Liberia: Searching for Family

    MONROVIA, Liberia (AP) — The faces of children peer down from posters on street corners all over this battle-scarred capital pleading with Liberians to help reunite families shattered by war.
    Passers-by scrutinize each child in crowded rows of hundreds of photographs on the posters under the sign “Where Are Our Parents?” The posters were taped up by aid workers.
    The Red Cross is tracking more than 1,800 Liberian children reported separated from their families during this west African country’s last, three-year civil war — a fraction of the millions displaced in the 14 years of conflict.
    About 800 other children have been reconnected with parents or other relatives, though the reunion, is not always picture-perfect.

    The tracing effort is the largest ever attempted by the Red Cross in West Africa, said Marcel Stoessel, part of the program.
    “We’d like to solve these cases as soon as possible,” Stoessel said.
    Most of the children being traced are now living in Guinea and Sierra Leone, Liberia’s northern and western neighbors. Other children are in Ivory Coast, Ghana, or in Liberia itself.
    The reunion campaign is one of many humanitarian programs getting under way as Gyude Bryant, a longtime civilian campaigner against Liberian warlords, settles into office. Bryant was sworn in Tuesday as chairman of a two-year interim administration to lead Liberia out of devastating factional power-struggles and into elections in 2005.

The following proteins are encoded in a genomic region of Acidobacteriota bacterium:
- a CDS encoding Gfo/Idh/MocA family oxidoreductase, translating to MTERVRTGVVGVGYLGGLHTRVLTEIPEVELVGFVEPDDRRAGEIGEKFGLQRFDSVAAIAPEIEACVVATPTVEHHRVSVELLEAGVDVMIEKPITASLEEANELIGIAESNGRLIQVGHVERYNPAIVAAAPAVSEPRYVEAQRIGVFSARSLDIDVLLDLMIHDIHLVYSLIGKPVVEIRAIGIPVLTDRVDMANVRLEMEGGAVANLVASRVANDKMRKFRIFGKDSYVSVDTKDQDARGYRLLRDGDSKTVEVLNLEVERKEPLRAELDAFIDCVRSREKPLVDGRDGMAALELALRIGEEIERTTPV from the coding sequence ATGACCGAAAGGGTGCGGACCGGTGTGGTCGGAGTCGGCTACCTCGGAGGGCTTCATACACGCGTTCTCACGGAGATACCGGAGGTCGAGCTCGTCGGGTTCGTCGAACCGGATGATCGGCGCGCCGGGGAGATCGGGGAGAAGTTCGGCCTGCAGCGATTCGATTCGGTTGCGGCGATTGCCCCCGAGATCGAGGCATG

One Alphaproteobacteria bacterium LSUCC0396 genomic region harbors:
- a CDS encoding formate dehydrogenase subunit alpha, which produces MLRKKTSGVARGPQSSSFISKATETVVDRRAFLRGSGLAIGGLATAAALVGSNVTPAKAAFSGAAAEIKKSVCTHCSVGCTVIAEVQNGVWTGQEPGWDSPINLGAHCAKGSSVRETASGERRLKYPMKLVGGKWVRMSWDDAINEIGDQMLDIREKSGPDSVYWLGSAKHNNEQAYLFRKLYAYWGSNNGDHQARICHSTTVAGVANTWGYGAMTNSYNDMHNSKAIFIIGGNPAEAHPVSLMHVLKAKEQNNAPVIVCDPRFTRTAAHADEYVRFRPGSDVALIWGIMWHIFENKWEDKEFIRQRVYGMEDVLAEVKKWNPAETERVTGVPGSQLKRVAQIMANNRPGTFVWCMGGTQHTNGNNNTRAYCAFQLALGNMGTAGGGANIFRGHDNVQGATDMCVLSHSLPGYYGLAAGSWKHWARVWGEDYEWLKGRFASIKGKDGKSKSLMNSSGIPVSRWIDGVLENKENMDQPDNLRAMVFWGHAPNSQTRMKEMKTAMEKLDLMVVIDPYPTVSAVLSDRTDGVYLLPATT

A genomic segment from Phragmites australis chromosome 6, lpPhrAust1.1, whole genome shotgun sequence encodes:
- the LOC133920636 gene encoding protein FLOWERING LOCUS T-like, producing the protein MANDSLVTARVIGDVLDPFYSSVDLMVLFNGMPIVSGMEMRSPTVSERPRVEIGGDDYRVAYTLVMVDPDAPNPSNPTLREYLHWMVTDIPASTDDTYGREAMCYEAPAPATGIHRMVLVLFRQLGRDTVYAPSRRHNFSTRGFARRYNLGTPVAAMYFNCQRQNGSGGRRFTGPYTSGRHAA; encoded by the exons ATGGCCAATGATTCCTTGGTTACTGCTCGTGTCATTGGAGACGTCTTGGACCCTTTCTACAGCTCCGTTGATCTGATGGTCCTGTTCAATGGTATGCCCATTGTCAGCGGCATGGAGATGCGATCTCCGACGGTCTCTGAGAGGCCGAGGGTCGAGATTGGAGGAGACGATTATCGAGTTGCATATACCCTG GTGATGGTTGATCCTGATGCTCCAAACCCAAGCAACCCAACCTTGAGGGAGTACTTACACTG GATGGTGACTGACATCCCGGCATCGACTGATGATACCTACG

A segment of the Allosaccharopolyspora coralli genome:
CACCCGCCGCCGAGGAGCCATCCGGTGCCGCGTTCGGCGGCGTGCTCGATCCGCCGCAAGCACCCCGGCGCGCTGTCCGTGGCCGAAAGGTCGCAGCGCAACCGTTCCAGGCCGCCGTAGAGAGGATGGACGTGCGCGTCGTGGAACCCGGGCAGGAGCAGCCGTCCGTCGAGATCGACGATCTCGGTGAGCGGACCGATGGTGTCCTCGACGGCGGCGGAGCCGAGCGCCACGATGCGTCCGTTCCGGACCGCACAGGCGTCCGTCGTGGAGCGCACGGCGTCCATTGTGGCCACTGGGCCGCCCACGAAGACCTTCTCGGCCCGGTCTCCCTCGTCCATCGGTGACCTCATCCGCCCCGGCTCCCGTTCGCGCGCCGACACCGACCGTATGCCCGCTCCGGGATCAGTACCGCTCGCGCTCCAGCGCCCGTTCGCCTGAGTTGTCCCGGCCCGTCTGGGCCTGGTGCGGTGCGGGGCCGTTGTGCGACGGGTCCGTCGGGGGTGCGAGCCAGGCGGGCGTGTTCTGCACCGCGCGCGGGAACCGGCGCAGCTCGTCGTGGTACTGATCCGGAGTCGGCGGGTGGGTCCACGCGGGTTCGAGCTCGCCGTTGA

Bryant took over a nation in ruins, just two months removed from war and with thousands of fighters still in arms.
    Warlord-turned-president Charles Taylor resigned in August ahead of the signing of a peace deal, and now lives in exile in Nigeria. More than 4,000 U.N. troops are in Liberia to keep the peace. It is a force that will grow to about 15,000 — the largest U.N. force in the world.
    Sieges in the 2 1/2 months before Taylor’s exit killed more than 1,000 civilians in the capital, capping nearly a decade and a half of conflict estimated to have left more than 150,000 dead.
    Warring groups in Liberia — allied with rebel factions or government forces — have been notorious for recruiting child soldiers.
    Stoessel acknowledged that a small number of the children being traced were fighters in the war. “But they are just like other children and need to find their families,” he said.
    Not all parent-child reunions are joyous ones.
    Robert Mayson, 42, was reunited with his 10-year-old son Richmond on Thursday — the first time they’d seen each other since May, when the boy ran away from home in Buchanan, Liberia’s second city.
    Mayson, who is separated from Richmond’s mother, rode in a Red Cross truck to a tin-roofed shack in the heart of Monrovia where his son had been living under the care of another family.
    “I didn’t throw you out of the house,” Mayson said to his son upon seeing him.
    The boy, dressed in torn jeans and an oversized black T-shirt, said nothing and stared at the ground.
    “I don’t know what your problem is,” said Mayson. “You are from a good family. Why must you suffer yourself.”

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